This is a guest post originally published on September 25, 2012 in Black Diamond Journal. A big thanks to Black Diamond for allowing us to share this story.
Black Diamond athlete Angel Collinson rallied down to Chile this past August to enjoy a little slice of the South American ski season. To her surprise she enjoyed an experience far beyond her expectations. Below is her report that details her travels, skiing and experiences in Chile.
For the past six years, I’ve gone down to South America, but this year was the first time I’ve been down there and not competed. I was just there for fun. Well, not just for fun, I guess. I went to Chillan, Chile for a Smith Optics catalog shoot for the 2013 product. They just needed mostly lifestyle shots, some on the hill, some off. Instead of having to worry about competing, about pushing myself and training, like preparing for finals in school or something, I was just standing around while people took photos, and then shredding during the day. The whole experience was something totally new to me—we didn’t even need to get any action shots. I was running around in vacation mode with a bunch of Smith athletes, mostly snowboarders, including my idol Xavier De LaRue. Being with snowboarders is a very different atmosphere: a lot of goofing around, being playful with riding, and they look at the terrain totally different. So awesome, and so much fun! The skiers were Sage Catabrigga-Alosa, Mark Abma, and myself.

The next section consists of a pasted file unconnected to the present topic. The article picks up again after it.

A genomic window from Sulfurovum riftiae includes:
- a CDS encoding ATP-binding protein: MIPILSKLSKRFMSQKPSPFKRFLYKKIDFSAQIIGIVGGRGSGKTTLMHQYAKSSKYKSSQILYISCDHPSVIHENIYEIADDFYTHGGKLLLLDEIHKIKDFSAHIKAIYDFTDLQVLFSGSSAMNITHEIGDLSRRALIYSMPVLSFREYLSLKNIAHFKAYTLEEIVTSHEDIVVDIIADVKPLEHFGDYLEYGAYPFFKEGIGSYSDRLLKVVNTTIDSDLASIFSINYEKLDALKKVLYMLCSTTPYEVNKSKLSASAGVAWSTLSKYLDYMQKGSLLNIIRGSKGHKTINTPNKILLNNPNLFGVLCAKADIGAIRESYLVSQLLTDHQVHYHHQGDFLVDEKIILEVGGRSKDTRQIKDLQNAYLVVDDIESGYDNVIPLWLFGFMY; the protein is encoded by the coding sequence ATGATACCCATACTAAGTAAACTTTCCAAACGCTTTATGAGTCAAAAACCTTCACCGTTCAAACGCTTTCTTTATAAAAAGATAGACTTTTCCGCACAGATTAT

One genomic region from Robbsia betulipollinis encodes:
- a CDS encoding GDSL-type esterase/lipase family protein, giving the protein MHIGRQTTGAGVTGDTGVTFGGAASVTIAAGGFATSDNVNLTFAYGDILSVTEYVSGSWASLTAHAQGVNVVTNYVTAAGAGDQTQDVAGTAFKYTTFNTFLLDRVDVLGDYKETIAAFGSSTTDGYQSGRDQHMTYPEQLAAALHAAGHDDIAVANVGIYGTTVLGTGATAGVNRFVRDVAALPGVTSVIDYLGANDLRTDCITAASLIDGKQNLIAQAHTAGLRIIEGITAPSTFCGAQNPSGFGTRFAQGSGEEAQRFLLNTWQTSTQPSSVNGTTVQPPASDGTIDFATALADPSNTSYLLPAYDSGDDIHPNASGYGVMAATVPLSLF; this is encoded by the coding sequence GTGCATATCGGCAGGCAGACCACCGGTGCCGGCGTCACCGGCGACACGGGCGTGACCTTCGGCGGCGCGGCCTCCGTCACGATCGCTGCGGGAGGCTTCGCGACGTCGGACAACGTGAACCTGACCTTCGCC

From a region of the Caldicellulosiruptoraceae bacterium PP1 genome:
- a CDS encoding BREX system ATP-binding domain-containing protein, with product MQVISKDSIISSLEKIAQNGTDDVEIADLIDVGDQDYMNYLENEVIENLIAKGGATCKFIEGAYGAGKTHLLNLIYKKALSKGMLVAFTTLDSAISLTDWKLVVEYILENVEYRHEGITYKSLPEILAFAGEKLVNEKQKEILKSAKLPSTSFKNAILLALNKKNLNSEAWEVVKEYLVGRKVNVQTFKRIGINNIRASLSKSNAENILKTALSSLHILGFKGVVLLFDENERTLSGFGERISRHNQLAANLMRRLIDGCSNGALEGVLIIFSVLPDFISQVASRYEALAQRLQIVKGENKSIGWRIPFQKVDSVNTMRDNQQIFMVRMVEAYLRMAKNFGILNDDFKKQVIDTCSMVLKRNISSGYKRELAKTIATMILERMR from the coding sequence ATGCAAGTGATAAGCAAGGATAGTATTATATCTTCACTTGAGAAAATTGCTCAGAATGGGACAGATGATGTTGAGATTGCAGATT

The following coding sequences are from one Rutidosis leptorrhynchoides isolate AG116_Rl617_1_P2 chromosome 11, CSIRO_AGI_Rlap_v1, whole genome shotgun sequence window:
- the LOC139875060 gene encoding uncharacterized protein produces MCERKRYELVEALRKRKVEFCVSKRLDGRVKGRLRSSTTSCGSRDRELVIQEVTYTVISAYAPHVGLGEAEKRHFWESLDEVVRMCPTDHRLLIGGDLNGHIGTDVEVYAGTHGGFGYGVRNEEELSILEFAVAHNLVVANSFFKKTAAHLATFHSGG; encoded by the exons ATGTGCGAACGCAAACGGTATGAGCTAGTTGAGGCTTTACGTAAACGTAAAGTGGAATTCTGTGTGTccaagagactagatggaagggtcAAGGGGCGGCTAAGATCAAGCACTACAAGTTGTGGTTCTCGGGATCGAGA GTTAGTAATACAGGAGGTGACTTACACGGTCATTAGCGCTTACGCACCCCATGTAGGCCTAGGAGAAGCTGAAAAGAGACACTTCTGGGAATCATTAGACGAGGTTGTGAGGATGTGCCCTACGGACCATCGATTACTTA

When we showed up, there was mostly dirt. A terrible ski season. It smelled like sulfur and spring thaw. The air was grey and overcast, we were surrounded by huge old growth trees (my favorite!), and it was unlike the Chile I’ve always experienced. In all the South American resorts, you’re above treeline and there’s no vegetation. Chillan is different. First of all, the mountain is a volcano. And the top of it is always steaming.
At the mountain’s base was our hotel. Big hot-spring pools were fed by pipes popping out of a ski run. The first couple days of the trip were marginal conditions with grey skies, but I was soaking up every minute of a relaxed ski trip with no pressure. The days were filled with skiing and pictures, while the early evenings were usually occupied by a long soak in the hot springs and socializing with the crew (rough life, right?).
Then the wind came in—80 mph… pretty sustained winds. I looked up from the pool on the evening of the 3rd day to see black skies. Then hail came. Then snow. And more snow. Until it dumped three-and-a-half feet overnight…
At a music festival earlier this year, I was talking with this awesome guy about my recent trip to Alaska this past April, how it was a lifelong dream that actually manifested into reality. He smiled understandingly, and described it like a spiderweb that finally connects: the past and the future are the outlier strands, you can see them but they aren’t exactly tangible or within reach. At the center, is your dream. When those outlier strands connect to the center, the moment that happens, your dream becomes your present reality. He described it in a way I will never forget. He said “It’s like right then you’ve achieved a simple miracle on the planet, and for that moment, when those strands all connect, a rainbow forms over your head.”
I think the same thing can happen when everything comes together all at once, like on a trip when things start falling into place, those rare trips where you couldn’t plan for things to go any better.